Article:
For the fullscale pressure measurements, a further complication is it is impossible to define the 'reference' dynamic pressure. This should be somewhere in the "free stream" far ahead of the boat, but even if we could measure the dynamic pressure there it would be quite different that the sails are experiencing at the time. From the paper "The dynamic pressure qN was measured with Pitot- static tubes fixed onto a pole attached to the stern of the yacht. Subsequent analysis showed that the dynamic pressure mea- sured at this location was about 20% higher than the dynamic pressure at the reference height." So they tuned the dyn pressure to better fit the wind tunnle results. And the static ref. pressure is no simpler, measured here inside the cabin, which is different than the far-field.

    All this has troubled me for quite some time, so I have given up the idea of measuring absolute pressures. Pressure difference between the two sides of the sail is independent of all these problems and does reflect the force on the sail. But you would need a whole lot of pressure taps on the sails to integrate well, and you also need to know the shape of the sail to get a direction for the pressure vector... mind you, this is being done, too, by David le Pelley in Auckland: David Le Pelley, Dale Morris & Peter Richards
    Aerodynamic force deduction on yacht sails using pressure and shape measurements in real time.
  8. tspeer
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    tspeer Senior Member

    There are a number of people working on pressure instrumentation for sails. The people I've spoken to seem to have the idea that this will be useful in some way for trimming the sails in real time, but do not have a solid notion of how to use the data. It's sort of a Field of Dreams philosophy ("If we build it, they will come").

    To me, pressure measurements are problematic for two reasons. First, outside of a narrow range of ideal angles of attack, there will be a narrow pressure peak at the leading edge that is difficult to resolve with practical instrumentation. But my main objection is this: Assume that the instrumentation is perfect - it covers the whole surface with high resolution at a high sample rate with high precision. You can integrate the pressures to get the spanwise and chordwise load distributions on the sail. What does the ideal pressure distribution or the ideal load distribution look like?

    There are a limited number of aerodynamic objectives in trimming a sail:
    - achieve maximum lift without stalling
    - minimize induced drag through control of the spanwise load distribution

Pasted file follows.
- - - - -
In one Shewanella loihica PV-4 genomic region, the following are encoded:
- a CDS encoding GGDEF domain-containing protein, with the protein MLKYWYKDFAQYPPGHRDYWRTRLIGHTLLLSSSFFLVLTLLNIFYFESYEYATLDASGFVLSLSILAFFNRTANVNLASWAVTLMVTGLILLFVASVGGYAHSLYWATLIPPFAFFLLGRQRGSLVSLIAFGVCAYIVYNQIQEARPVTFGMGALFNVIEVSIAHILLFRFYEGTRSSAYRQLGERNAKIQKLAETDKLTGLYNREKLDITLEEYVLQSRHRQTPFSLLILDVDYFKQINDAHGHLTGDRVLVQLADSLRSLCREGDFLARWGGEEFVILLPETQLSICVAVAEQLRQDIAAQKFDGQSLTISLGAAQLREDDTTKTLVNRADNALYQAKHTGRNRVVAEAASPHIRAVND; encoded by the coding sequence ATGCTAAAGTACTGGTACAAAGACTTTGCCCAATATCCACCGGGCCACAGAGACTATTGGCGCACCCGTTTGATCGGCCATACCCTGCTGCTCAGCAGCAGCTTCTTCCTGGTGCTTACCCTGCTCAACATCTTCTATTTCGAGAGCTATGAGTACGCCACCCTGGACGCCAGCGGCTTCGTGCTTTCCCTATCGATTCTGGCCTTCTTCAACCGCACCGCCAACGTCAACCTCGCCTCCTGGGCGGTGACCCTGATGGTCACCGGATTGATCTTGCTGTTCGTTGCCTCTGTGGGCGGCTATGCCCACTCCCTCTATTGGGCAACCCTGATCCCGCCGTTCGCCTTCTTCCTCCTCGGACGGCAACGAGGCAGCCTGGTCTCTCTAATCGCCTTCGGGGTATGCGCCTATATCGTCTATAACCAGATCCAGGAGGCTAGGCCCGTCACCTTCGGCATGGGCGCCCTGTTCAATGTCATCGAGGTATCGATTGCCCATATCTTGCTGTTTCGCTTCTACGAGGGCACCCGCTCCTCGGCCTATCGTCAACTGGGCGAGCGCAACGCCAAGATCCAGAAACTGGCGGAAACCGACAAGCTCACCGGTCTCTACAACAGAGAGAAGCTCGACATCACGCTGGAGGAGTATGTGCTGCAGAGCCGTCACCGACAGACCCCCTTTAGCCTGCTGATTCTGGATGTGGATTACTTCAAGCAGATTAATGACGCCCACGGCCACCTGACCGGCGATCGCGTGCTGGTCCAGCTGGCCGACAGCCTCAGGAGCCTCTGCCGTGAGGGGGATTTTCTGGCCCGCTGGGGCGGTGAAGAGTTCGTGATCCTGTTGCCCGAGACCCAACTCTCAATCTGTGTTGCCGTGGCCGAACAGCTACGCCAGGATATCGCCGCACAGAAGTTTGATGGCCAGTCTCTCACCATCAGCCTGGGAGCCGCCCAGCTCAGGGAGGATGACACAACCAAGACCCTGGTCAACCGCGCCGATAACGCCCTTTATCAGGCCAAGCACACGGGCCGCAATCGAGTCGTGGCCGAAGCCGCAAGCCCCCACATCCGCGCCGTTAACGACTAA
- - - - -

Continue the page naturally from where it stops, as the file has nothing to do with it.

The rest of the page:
- avoid local areas of flow separation so as to
    - shape the camber to minimize profile drag

    Flow separation can be visualized using telltales. Differences in profile drag due to camber shape are minor. So the main contributions that pressure measurements can make to sail trim is to minimize the induced drag through the spanwise load distribution.

    The problem here is you can't look at a spanwise load distribution and know if it is optimal or not - even when you add the load distributions from multiple sails to get the combined load distribution of the whole rig.

    I think pressure instrumentation would be most valuable for validating CFD predictions. You have to know what you are looking for, and be interested in knowing if you are achieving it or not.
  9. Mikko Brummer
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    Mikko Brummer Senior Member

    Quite agree with you Tom. Yet, if I had a display in front of me showing TWS, total drive and heeling moment in real time, I would be quite happy ;-).

    For CFD validation, how would you measure the real world "inflow", even if you had the perfect pressure tapping on your sails? The apparent wind varying in both strenght & direction with height, needed as input for the CFD? And turbulence intensity?

  10. andybrnr
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    andybrnr Junior Member

    Cool simulations! As an atmospheric science grad student with a fondness for boats and aero who does LES modeling of boundary layer cloud as a day job, I can't help but think that at some point we will see a nested grid for the boat inside an atmospheric LES that will give a nice boundary layer wind profile, along with the inherent variability of the boundary layer winds. One could take this yet farther by including the wave action, as in the simulations done by Sullivan et al. in the paper attached. Not sure how much it would improve the sail optimization, but I'm sure it would make for more pretty videos...

    Attached Files: